Clemente began leaning into that part of himself after being involved with Welcome Back for a few years. In 2020, he took on a leadership role and attended a five-day retreat in San Antonio to learn about community organizing. At first, he did not want to go. But when he attended, something changed in Clemente.

“The biggest thing that happened was I realized that most people who are in prison or come back from prison…they always talk about how they don’t have any power,” Clemente said. “The State takes their power. The pre-release takes their power. Probation and parole takes their power. So we feel powerless. But at that meeting, something within me…I finally understood. The lightbulb went on, and I realized that they didn’t take my power. I gave my power up. I decided when I came back that it was going to be different.”

When he returned from the retreat, Clemente started advocating for himself more. He told his parole officer he wanted to work towards amending his judgment and that he wanted to travel to California more to visit family. Before the retreat, Clemente kept his head down, scared of what might happen if he spoke up for himself. When he made these requests, his parole officer assumed something bad happened.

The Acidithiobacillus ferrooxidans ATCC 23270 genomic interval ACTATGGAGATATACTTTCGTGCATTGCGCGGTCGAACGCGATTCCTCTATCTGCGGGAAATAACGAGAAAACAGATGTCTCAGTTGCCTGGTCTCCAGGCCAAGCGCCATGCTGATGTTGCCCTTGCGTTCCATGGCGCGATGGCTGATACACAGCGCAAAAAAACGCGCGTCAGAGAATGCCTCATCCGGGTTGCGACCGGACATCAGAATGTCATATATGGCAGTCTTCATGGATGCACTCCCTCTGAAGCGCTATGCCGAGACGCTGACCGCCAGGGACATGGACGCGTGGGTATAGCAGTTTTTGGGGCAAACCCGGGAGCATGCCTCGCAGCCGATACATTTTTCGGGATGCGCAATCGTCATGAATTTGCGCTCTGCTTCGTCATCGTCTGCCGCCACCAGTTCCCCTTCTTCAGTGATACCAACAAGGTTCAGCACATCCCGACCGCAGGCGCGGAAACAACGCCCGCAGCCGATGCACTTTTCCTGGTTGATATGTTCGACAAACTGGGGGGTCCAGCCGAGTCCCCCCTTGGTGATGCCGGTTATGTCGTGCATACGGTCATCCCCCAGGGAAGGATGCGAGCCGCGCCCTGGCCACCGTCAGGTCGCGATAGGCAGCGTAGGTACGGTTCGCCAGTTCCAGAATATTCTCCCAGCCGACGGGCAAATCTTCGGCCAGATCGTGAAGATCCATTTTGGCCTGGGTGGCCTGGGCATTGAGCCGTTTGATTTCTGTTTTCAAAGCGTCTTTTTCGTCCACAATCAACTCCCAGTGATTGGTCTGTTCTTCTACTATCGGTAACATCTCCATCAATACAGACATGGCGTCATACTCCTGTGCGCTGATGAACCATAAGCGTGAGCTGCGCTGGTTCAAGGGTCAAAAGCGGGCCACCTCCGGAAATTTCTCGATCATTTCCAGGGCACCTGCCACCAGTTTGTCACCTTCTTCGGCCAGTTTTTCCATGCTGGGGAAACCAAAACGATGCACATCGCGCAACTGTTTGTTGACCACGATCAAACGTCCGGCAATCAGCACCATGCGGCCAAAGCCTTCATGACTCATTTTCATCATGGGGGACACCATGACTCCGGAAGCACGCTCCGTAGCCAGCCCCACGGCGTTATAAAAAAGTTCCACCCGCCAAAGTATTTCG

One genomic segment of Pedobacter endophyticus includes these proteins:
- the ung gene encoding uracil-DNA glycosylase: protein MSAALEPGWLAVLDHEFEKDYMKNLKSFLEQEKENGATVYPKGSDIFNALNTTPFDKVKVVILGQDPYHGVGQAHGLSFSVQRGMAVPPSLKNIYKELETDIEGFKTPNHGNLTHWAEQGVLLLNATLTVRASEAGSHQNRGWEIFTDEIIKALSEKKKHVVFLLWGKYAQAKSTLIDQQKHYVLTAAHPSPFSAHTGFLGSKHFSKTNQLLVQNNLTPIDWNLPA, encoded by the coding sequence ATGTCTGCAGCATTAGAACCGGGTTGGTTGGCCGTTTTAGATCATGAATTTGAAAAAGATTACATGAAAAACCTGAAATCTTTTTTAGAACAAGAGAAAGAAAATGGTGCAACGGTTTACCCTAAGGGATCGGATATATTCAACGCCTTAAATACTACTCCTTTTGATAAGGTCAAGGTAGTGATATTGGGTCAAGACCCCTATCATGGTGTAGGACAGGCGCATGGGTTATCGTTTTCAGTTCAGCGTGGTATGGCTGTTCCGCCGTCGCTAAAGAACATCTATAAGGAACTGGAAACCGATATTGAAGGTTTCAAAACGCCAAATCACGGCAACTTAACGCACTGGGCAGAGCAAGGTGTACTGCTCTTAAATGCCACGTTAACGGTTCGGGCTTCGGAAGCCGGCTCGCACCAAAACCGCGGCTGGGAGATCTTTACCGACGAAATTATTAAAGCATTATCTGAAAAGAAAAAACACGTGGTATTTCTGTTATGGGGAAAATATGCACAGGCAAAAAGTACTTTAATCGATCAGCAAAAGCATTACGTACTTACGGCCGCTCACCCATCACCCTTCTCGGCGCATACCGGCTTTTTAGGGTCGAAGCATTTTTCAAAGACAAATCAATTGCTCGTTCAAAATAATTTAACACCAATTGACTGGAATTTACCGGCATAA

“He asked me what was wrong,” Clemente said. “Like he was concerned about me. And then I felt that guilt trip again…he was making me feel like I was guilty of something again. I said, ‘Well, something did happen.’ He got all excited like I was going to tell him something. But I told him that I went to this retreat, and this is what happened. I told him that I wanted things in life.”

That was a pivotal moment for Clemente. Although he is still subject to parole rules and his requests are not always granted, his confidence grew when he began speaking up for himself, and it inspired him to speak up for others as well–to lead by example for formerly incarcerated people who are understandably nervous about going up against those who took away their liberty.

The main way Clemente achieves this is by regularly testifying at the legislature. He first went to the legislature with his friend and fellow Missoula-based activist Zuri Moreno. The two were attending a Law and Justice Interim Committee meeting, and Clemente felt compelled to take action after watching the Director of the Department of Corrections mischaracterized healthcare and education services in Montana prisons. 

“I told Zuri, ‘I can’t do this. I can’t just sit here,’” Clemente said. “Zuri said, ‘What are you doing to do?’ I said, ‘I’m going to speak!’ I testified that everything they said was really good, but it’s all far from the truth. And if they only have the DOC talking about all the good things they’re doing, then they’re not getting the whole truth. I was nervous and angry, and I almost cried.” 

Click the link to watch Clemente’s testimony beginning at the 10:34 minute mark: https://sg001-harmony.sliq.net/00309/Harmony/en/PowerBrowser/PowerBrowserV2/20190909/-1/37143#handoutFile_

Zuri said they were nervous when Clemente walked up to the microphone.